Definition of wimple in English:

wimple

noun

  • A cloth headdress covering the head, neck, and the sides of the face, formerly worn by women and still worn by some nuns.

    • ‘One day, as she roams deep in the forest, ill with allergies and the flu, her sweat-shirt hood pulled tightly around her like a postmodern wimple, Ann experiences an apparition of the Virgin Mary.’
    • ‘As a nun she is beatific, her head, in a wimple, tilted toward heaven, a prayer book clasped to her breast.’
    • ‘In the seclusion of a monastery, a small group of Carmelite nuns tailor their own multi-layered habits - chocolate brown in colour, their wimples are pristine white, and the overlying veil is black.’
    • ‘The nuns wore special garb that day in addition to their wimples, belts, beads and veils.’
    • ‘In the event, I was unable to attend as my wimple was at the cleaners.’
    • ‘And will traditional Catholic nuns still be allowed to wear wimples?’
    • ‘‘My mother will give you your first wimple and veil,’ she said flatly.’
    • ‘So it would appear that my chances of seeing a bearded man walking around in leather chaps and a latex nun's wimple are doubly-remote.’
    • ‘It's hot and she looks a bit rosy under the wimple, but comfortable.’
    • ‘If you drop in here, you honestly never know if you'll find me wearing a wimple or a bikini.’
    • ‘When did I join the Amish community, sitting with my wimple on, shaking my head sadly at the waste and dissipation of the modern world?’
    • ‘Espidreen, no longer looking feminine, had exchanged her silks for a simple brown robe and wimple that covered her hair and made her look much like Giles, whose chainmail coif covered his own head.’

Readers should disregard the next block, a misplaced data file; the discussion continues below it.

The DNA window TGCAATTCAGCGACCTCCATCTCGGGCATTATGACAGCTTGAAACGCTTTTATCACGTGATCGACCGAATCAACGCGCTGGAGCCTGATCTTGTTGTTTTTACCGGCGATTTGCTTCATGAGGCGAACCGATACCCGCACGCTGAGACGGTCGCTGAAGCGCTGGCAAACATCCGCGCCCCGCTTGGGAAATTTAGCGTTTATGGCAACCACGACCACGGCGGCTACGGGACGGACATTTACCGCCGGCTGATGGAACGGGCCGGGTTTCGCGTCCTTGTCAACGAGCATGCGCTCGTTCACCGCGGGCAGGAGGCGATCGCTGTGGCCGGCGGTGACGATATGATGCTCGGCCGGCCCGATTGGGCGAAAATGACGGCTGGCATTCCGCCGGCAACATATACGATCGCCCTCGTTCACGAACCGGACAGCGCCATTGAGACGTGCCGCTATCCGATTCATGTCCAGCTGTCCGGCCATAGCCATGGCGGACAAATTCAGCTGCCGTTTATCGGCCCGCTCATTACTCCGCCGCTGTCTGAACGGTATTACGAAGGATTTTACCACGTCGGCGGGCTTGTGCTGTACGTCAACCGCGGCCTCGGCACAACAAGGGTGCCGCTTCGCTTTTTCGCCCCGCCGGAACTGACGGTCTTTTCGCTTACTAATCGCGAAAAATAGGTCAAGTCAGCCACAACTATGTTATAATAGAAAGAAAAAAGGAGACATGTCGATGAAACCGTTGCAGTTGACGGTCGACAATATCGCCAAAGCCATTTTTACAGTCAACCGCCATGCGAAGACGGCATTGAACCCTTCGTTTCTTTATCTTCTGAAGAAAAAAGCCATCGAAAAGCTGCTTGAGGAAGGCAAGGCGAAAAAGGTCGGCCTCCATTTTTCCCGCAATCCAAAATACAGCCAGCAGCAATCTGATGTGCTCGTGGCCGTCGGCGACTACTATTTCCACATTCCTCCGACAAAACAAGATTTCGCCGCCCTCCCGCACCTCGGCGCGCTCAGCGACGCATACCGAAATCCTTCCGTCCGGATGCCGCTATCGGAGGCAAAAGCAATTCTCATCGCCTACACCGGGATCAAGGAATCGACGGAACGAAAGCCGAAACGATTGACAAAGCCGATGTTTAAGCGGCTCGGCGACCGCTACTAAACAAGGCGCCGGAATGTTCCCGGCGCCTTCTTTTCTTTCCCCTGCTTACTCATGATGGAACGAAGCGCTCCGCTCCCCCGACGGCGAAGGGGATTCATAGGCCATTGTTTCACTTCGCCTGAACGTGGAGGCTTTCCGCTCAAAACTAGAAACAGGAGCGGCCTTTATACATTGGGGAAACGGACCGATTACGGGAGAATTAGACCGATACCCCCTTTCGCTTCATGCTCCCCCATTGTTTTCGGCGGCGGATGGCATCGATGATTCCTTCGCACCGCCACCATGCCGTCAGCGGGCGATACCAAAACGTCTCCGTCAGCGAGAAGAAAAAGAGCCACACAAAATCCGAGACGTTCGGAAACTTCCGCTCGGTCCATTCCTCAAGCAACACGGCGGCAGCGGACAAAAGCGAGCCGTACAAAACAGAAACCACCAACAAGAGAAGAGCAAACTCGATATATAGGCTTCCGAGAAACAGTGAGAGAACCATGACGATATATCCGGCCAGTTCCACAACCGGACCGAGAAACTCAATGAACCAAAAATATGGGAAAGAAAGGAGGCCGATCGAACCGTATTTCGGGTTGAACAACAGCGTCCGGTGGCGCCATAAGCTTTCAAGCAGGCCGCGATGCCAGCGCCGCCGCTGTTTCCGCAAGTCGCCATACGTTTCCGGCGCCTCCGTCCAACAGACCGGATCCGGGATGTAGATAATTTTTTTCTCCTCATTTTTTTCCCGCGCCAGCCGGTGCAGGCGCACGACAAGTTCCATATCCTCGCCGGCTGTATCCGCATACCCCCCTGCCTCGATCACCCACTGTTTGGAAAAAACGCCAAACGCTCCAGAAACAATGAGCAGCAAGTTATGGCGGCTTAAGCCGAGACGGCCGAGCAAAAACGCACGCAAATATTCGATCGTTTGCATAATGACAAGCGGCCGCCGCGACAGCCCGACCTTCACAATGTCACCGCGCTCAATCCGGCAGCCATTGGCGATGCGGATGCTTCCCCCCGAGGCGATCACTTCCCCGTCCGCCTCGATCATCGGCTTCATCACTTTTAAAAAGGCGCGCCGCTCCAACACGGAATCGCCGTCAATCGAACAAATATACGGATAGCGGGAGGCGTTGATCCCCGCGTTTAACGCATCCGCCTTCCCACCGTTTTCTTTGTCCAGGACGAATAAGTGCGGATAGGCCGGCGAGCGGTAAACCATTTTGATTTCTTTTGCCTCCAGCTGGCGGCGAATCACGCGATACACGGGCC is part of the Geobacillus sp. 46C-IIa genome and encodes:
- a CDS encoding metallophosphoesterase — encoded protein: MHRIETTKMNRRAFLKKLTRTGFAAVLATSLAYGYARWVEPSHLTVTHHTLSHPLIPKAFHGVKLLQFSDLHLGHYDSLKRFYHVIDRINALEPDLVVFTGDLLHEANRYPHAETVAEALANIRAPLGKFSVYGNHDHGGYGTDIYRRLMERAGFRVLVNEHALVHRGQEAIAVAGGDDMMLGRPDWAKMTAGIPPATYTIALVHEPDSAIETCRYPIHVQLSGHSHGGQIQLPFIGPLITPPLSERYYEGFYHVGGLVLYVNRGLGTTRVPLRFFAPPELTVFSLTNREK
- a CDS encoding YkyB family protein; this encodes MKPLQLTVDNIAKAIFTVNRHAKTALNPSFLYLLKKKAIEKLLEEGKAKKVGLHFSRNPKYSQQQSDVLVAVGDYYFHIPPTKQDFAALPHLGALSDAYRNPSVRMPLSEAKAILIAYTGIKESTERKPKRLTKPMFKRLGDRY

• ‘Saying that, I think I'd suit a wimple and I quite like navy.’
    • ‘There's something about his knit cap with the hood covering it that looks as holy as a wimple.’
    • ‘Less problematic on the cleaning front, owing to the rougher fabric and darker colour, is the monastic habit - cowled brown with a rope for the lads, black-and-white with a wimple for the ladies.’
    • ‘Maria runs off to the nunnery, blowing her nose on her wimple.’
    • ‘Cora refused to wear such a confining and uncomfortable article of clothing as the wimple, which wrapped around a woman's head and neck.’
    • ‘Nuns in their blue-and-white wimples glide smiling to and fro, and there are dozens of foreign helpers, the seriously spiritually committed young who wash sheets and fetch water.’
    • ‘The lord had always thought it was a shame that women, in the most blossoming point in their life, had to bind their hair and hide it under wimples and veils.’
    • ‘Again we had to wait ages because we were so far away, but eventually he passed within a few feet of us and I caught a brief glimpse of his smiling face through the clouds of wimples and rosaries.’

Origin

Late Old English wimpel, of Germanic origin; related to German Wimpel pennon, streamer.

Pronunciation:

wimple

/ˈwɪmp(ə)l/